Marketing Spotlight – Trying to go Viral (and Failing) – Delta
So, going through my editorial plans, I’ve decided to create a weekly “Marketing Spotlight” entry. These entries will vary from good to bad uses of marketing strategy, and kicking off the section will be an example of the bad.
In this week’s Marketing Spotlight, I’m highlighting the unfortunate flash mobs Delta airlines has been filming and posting online. Undoubtedly hoping for the videos to go viral, Delta is a prime example of companies trying too hard. Delta says the video was made for attendees at a conference last week, but I can’t help thinking they made it just for the hopes of creating something viral.
The beauty of the new social media world (and perhaps the downfall for many companies) is that it makes it entirely clear when a company is trying to hard to succeed. Between the obvious poor production of the video and the un-coordination of the dancers, it just feels like something the company threw together in hopes of “relating to their audience” and making something go viral.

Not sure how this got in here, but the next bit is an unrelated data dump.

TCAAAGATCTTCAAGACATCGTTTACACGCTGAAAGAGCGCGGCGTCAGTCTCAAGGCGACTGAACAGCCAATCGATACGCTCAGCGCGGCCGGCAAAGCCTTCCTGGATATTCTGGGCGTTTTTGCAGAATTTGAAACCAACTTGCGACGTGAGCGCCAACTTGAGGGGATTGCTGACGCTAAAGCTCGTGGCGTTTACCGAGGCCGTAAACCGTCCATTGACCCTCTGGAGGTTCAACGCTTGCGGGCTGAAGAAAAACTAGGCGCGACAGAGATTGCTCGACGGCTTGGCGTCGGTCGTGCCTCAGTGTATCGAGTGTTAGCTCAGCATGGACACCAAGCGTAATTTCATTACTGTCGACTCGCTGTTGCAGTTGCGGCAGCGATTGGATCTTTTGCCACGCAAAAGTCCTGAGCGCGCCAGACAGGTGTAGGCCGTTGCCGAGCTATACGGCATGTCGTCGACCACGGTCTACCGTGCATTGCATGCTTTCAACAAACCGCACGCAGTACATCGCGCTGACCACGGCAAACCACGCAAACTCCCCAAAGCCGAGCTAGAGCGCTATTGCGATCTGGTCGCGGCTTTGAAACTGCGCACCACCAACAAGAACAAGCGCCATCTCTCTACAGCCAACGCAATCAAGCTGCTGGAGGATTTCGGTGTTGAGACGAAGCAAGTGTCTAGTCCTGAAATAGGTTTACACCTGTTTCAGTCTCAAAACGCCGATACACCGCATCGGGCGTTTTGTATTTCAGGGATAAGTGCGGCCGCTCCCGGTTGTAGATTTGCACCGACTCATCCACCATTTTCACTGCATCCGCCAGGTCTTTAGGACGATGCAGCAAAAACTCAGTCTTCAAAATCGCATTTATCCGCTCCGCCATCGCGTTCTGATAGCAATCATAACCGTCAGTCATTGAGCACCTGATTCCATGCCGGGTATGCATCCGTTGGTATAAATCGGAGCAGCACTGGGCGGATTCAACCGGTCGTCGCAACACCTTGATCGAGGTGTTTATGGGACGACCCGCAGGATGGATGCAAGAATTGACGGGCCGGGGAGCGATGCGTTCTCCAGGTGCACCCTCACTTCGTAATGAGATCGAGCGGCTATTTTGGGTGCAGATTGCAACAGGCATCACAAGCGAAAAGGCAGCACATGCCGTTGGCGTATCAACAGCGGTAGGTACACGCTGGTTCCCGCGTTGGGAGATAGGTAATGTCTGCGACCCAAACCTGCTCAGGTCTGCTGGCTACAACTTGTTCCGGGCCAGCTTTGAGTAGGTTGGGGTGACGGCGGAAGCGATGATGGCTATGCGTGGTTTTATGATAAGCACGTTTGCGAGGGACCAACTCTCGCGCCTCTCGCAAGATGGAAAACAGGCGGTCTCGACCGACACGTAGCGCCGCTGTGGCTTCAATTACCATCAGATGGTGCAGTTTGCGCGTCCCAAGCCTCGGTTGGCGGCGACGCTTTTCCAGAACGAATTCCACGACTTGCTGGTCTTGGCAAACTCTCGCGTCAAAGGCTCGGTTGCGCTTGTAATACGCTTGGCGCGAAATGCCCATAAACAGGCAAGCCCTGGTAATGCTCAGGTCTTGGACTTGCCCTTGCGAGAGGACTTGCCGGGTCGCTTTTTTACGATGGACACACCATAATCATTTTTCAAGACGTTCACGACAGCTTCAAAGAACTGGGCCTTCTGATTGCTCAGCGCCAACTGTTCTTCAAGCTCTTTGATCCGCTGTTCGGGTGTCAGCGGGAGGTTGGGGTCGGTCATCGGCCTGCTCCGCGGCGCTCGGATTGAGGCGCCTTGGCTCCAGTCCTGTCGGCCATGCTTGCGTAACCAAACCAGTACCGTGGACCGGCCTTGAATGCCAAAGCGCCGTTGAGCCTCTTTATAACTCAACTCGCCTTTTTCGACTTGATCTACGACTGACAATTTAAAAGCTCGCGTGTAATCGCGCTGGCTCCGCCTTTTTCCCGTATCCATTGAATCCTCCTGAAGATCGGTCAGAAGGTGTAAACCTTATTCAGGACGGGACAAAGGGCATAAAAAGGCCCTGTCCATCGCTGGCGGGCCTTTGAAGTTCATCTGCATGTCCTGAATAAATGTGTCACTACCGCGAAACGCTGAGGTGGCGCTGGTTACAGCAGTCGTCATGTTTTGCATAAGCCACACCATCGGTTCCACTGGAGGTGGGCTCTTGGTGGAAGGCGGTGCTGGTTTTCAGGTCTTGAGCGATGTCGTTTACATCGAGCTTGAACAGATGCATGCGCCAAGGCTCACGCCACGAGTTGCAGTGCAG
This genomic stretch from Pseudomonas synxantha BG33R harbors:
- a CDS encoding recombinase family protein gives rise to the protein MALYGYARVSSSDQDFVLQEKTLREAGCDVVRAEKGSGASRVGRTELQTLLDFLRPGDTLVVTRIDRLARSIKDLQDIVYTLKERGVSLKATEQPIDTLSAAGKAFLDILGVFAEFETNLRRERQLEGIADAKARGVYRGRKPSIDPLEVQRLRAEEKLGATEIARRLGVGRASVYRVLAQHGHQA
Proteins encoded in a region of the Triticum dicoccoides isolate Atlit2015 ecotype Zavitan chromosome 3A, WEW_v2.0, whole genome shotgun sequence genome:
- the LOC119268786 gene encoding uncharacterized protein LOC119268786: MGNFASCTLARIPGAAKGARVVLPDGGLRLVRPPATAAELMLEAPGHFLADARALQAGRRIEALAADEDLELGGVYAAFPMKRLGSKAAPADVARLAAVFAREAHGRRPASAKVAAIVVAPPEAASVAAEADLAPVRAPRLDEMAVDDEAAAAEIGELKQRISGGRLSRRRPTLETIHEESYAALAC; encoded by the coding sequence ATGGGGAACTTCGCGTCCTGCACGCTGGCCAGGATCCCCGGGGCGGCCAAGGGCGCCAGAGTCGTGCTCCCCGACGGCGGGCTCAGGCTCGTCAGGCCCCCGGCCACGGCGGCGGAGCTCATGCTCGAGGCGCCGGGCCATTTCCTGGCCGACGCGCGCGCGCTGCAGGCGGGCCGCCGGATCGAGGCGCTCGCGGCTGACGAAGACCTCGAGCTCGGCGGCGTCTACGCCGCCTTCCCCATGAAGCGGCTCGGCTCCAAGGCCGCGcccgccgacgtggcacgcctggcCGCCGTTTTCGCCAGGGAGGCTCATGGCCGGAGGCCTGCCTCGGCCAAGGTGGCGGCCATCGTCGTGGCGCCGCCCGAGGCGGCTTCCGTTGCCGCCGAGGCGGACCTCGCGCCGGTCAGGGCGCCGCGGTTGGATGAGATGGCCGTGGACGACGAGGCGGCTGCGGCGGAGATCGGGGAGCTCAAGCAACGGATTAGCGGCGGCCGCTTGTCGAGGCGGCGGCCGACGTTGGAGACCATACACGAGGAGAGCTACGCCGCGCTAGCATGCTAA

This leads me to a few pointers for companies hoping to create a viral video:
1. If you’re going to do it, do it right. Viral videos don’t have to cost much, but if you’re a big company like Delta,, throw extra money into the video to make it a bit more professional. The poor quality made me think of the thin seating and small packets of peanuts on some of the Delta flights I’ve been on. The video should not remind me of this- it should enhance my opinion of Delta.
2. Market your product or service. If Delta did it right, they would have had their flash mobs in cities across the world where people could travel. Showing flight attendants in airports simply marked with a text overlay does not market the fact that you can travel exciting and exotic places with Delta.
3. Don’t make your viral video seem planned. The best viral videos are ones that companies never expected to make it big.